This specification allows students to develop skills that are transferable and highly valued by employers. Through the study of History, students will be able to develop their communication skills, both oral and written, their ability to formulate a balanced argument, their capacity to think objectively, their ability to carry out research and manage information and finally their independent and critical thinking skills. In some colleges History is essential for undertaking a degree in Ancient History, Economic and Social History and Modern History. It is also particularly useful for reading Archaeology, Criminology, Economics, English, Law, Politics, Sociology and Theology. History at A-Level and degree level is widely recognized for entry to teaching, Banking/Finance, Business, Journalism, Civil Service, Marketing, Museum work, Law Local and Government and Tourism. History is not as obviously vocational as some courses, but it combines excellent training in vital skills with a high degree of interest and enjoyment.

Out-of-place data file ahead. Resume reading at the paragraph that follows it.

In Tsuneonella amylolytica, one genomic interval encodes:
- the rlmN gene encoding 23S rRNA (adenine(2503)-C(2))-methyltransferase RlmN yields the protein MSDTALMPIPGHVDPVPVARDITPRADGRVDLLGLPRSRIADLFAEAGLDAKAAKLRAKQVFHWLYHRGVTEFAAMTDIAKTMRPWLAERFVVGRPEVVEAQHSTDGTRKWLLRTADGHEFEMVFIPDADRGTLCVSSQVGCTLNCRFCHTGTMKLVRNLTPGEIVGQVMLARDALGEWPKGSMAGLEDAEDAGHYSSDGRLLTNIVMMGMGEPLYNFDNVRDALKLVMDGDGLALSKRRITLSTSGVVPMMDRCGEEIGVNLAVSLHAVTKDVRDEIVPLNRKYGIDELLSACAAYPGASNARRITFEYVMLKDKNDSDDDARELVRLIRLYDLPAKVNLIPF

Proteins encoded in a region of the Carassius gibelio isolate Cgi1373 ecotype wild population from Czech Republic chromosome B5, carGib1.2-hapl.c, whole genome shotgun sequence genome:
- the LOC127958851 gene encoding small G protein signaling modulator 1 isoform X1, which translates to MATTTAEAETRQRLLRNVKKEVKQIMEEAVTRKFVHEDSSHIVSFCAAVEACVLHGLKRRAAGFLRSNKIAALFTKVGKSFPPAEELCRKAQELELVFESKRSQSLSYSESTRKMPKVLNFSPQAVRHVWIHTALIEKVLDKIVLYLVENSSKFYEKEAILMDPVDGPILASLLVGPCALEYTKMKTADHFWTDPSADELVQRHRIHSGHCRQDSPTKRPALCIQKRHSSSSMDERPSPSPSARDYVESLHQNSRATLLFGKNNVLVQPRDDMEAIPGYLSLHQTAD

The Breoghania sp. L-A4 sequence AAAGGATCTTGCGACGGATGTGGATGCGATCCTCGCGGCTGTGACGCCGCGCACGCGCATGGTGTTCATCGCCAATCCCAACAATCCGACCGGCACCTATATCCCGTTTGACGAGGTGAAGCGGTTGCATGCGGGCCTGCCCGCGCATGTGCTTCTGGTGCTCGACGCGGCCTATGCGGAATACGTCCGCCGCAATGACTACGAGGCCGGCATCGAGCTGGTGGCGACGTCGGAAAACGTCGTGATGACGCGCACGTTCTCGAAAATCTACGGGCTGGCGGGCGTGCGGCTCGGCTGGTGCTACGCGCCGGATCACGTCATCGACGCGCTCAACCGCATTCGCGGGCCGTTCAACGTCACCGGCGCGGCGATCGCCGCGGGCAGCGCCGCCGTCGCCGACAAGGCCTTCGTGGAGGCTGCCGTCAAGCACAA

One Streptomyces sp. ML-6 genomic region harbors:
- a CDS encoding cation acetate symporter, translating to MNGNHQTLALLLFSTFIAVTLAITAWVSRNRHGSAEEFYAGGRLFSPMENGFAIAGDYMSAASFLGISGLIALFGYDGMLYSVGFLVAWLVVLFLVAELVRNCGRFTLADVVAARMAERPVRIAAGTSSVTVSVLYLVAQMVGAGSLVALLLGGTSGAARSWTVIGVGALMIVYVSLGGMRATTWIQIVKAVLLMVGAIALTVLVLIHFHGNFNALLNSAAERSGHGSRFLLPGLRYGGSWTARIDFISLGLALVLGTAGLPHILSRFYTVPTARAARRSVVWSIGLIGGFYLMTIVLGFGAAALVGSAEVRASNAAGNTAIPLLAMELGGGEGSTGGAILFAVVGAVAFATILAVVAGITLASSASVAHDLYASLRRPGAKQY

Introduction to A Level
The specification builds on the knowledge, understanding and skills developed within key stage 4 History. A-Level History provides pupils with a suitable foundation for study of a range of courses in further and higher education.
A-Level History allows student to develop skills which are transferable and highly valued by employers. The specification prepares students for a wide range of higher and further education courses and a variety of career paths.
It provides an excellent foundation for careers in: